The Bankruptcy Court referred to the legislative history of Section 541(c)(2), found that section described as excluding the debtor's interest in a "spendthrift trust," see H.R.Rep. 95-595, 95th Cong., 1st Sess. 176, 369 (1977), U.S.Code Cong. & Admin. News 1978, p. 5787, and concluded that the exception would apply only to a pension plan that could be described as a "traditional spendthrift trust." The Bankruptcy Court reasoned that the instant plan did not meet that description since Mr. Threewitt's interest in the Plan was largely self-created, and since he could voluntarily withdraw much of his interest in the Plan; finding that the Plan did not fit the "generally accepted definition of . . . a spendthrift trust," the Bankruptcy Court ruled that Mr. Threewitt's interest in the Plan fell outside the Section 541(c)(2) exception.

This Court believes, however, that the Bankruptcy Court gave Section 541(c)(2) an unnecessarily narrow construction. Since Congress did not choose to use the term "spendthrift trust" in the language of the section itself, there is no reason to suppose that when the term appears in the legislative history it should be taken as a term of art; it is more reasonable to suppose that the term should be given its ordinary, more general meaning as "inclusive of all trusts which bar creditors from reaching a beneficiary's interest;" 76 Am.Jur.2d Trusts § 148, at 389. In the case sub judice the relevant question is not whether the Plan looks like a good, old-fashioned spendthrift trust; the relevant question is whether Mr. Threewitt's interest in the Plan would be protected from creditors in an ordinary state court action in which nonbankruptcy law would apply. Under the plain and simple language of Section 541(c)(2), if the ERISA anti-alienation provisions are enforceable against general creditors, they are enforceable against the bankruptcy trustee.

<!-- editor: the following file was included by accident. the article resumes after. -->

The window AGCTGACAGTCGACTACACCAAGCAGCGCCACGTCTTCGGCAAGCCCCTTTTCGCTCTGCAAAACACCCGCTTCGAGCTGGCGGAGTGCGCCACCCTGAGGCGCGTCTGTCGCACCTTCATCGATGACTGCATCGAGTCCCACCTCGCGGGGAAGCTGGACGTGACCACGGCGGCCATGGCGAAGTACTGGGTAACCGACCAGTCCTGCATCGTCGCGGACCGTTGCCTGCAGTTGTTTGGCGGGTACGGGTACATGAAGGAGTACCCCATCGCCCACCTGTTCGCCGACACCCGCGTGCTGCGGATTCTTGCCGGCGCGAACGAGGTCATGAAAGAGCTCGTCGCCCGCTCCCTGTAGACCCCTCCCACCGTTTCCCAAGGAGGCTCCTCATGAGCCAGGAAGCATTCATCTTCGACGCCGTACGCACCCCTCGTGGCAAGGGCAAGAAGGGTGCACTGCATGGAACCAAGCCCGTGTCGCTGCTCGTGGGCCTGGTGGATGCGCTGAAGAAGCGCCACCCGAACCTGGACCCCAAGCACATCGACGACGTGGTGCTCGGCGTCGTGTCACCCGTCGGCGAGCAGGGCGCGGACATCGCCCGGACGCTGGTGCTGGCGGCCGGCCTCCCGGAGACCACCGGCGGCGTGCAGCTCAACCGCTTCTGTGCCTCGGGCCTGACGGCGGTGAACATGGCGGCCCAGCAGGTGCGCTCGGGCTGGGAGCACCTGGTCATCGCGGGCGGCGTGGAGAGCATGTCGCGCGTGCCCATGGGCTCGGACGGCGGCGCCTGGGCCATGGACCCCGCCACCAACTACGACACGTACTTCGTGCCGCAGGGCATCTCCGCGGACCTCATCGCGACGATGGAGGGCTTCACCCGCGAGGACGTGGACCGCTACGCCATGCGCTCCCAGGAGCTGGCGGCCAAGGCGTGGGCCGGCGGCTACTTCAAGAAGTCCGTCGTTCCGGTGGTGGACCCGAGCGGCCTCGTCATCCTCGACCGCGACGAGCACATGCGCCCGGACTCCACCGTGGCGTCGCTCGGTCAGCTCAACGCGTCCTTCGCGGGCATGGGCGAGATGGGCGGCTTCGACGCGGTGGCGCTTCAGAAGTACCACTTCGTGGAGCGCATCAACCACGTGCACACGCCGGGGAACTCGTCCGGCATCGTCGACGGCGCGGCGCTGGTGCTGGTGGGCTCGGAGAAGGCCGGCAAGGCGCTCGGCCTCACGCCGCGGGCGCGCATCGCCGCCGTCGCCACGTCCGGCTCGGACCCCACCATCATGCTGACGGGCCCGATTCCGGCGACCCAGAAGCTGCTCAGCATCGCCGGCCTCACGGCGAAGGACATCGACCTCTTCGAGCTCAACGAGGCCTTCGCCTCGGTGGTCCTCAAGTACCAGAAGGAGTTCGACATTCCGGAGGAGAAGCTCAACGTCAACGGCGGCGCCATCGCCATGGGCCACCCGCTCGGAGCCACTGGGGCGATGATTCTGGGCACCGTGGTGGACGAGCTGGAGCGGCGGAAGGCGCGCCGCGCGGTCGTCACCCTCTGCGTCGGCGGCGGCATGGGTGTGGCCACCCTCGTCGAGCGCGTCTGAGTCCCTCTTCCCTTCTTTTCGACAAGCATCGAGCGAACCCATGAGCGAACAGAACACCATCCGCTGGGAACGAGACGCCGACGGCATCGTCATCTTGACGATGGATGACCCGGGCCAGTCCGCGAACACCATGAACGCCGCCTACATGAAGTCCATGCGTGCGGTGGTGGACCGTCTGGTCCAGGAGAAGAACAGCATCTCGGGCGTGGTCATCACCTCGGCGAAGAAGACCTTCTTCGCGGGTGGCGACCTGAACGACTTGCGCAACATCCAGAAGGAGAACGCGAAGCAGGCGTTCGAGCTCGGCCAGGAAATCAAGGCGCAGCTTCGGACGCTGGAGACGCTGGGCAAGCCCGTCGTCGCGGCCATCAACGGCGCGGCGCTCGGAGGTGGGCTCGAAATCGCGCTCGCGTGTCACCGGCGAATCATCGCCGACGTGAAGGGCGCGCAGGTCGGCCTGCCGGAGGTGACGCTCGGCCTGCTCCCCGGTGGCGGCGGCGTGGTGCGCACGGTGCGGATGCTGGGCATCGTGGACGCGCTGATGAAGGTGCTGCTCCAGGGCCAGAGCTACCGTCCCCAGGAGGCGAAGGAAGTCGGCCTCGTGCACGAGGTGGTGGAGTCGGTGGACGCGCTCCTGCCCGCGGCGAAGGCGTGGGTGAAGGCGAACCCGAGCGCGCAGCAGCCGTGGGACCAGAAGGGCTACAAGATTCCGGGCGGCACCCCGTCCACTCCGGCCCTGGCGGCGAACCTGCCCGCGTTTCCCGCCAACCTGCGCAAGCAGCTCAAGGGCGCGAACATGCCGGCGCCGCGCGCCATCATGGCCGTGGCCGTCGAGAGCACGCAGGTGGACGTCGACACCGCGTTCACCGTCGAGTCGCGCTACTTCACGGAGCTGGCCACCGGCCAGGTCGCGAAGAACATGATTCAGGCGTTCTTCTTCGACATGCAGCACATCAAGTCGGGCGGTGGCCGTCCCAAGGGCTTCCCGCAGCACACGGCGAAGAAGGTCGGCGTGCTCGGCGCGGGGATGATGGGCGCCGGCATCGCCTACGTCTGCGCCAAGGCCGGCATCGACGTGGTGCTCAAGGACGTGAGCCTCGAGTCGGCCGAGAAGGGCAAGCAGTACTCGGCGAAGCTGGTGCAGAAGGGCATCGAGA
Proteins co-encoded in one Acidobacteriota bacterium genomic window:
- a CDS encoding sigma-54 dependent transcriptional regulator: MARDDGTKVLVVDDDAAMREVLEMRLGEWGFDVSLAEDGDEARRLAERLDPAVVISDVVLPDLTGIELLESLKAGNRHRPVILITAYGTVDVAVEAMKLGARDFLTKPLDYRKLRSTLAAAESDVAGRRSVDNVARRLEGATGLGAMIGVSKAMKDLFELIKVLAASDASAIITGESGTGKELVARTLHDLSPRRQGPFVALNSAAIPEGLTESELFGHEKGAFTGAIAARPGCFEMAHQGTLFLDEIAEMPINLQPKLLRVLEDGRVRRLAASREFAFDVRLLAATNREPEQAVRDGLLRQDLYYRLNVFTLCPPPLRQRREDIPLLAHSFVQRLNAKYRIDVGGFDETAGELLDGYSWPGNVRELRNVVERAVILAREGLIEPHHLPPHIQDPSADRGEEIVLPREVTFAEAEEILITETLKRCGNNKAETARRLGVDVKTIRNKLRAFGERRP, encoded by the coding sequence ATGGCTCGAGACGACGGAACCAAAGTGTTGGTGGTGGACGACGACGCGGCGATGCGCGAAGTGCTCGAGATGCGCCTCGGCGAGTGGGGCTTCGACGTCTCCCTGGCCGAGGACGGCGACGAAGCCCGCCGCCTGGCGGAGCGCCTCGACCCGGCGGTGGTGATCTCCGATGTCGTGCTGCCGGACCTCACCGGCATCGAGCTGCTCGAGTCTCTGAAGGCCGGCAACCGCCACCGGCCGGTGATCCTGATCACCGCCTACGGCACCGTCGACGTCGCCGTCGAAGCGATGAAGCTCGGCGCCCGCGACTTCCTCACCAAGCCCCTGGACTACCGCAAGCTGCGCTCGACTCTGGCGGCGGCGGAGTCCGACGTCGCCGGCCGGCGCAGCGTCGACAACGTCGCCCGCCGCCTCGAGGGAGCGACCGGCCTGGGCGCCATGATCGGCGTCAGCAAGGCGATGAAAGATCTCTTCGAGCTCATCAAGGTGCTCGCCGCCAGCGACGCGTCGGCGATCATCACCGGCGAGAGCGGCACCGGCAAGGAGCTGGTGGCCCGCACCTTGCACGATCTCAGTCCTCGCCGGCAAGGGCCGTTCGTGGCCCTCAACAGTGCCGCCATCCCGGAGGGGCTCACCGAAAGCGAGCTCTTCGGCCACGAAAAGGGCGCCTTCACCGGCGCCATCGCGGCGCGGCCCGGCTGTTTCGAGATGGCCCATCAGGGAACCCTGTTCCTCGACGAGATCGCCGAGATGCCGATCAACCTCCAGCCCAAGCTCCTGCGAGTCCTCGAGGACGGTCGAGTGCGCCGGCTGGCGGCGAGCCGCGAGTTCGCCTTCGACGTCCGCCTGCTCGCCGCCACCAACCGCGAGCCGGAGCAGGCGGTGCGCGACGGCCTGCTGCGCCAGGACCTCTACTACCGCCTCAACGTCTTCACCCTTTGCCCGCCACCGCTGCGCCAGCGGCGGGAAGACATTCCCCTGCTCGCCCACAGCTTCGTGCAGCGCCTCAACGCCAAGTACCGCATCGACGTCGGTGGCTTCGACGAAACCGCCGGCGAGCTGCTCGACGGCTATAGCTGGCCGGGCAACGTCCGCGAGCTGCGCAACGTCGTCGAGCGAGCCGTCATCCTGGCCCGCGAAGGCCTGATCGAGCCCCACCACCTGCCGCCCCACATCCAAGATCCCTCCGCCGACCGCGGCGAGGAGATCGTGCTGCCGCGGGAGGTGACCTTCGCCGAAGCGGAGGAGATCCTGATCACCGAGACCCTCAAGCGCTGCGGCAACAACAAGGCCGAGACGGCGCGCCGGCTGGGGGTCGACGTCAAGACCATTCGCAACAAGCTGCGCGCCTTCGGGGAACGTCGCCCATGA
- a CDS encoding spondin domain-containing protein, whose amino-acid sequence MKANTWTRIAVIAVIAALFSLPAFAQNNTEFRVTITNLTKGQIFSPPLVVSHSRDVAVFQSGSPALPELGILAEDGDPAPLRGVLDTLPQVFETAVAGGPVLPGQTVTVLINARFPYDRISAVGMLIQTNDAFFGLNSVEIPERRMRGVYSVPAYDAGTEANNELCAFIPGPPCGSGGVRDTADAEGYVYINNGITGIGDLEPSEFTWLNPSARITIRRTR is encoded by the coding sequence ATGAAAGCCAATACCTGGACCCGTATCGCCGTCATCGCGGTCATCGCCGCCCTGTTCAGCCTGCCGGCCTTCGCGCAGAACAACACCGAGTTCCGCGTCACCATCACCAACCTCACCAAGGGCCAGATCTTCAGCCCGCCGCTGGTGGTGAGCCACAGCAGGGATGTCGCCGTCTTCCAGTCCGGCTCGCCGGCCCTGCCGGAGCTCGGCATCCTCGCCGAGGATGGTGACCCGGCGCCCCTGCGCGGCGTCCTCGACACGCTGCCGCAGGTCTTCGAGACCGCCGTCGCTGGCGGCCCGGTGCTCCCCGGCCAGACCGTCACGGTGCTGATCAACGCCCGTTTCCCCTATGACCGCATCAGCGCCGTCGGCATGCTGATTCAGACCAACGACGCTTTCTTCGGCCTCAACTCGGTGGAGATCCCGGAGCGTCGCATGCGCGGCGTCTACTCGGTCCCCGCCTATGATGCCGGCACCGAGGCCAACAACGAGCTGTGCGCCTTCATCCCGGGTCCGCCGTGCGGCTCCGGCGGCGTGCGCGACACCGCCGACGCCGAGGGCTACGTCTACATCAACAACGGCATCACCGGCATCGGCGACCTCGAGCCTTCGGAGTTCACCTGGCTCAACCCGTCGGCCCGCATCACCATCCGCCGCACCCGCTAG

The great weight of authority is to the effect that a debtor's interest in an ERISA pension fund is beyond the reach of his general creditors. See Franchise Tax Board v. Construction Laborers Vacation Trust, 679 F.2d 1307 (9th Cir.1982); General Motors Corp. v. Buha, 623 F.2d 455 (6th Cir.1980); Commercial Mortgage Insurance, Inc. v. Citizens National Bank, 526 F.Supp. 510 (N.D.Tex.1981); Christ Hospital v. Greenwald, 82 Ill.App.3d 1024, 38 Ill.Dec. 469, 403 N.E.2d 700 (1980); Electrical Workers Local No. 1 Credit Union v. IBEW-NECA Holiday Trust Fund, 583 S.W.2d 154 (Mo.1979); Helmsley-Spear, Inc. v. Winter, 74 A.D.2d 195, 426 N.Y.S.2d 778 (1880); National Bank of North America v. International Brotherhood of Electrical Workers Local # 3, Pension and Vacation Funds, 69 A.D.2d 679, 419 N.Y.S.2d 127, 133 (1979) (Rabin, J., dissenting); but see id. at 127 (majority opinion) (per curiam). Little would be gained by recapitulating the reasoning of these cases; suffice it to say that this Court is persuaded that Congress intended that general creditors not reach a debtor's interest in an ERISA pension fund, and intended to preempt any state law to the contrary. It accordingly follows, by virtue of Section 541(c)(2), that the bankruptcy trustee may not reach Mr. Threewitt's interest in the Plan.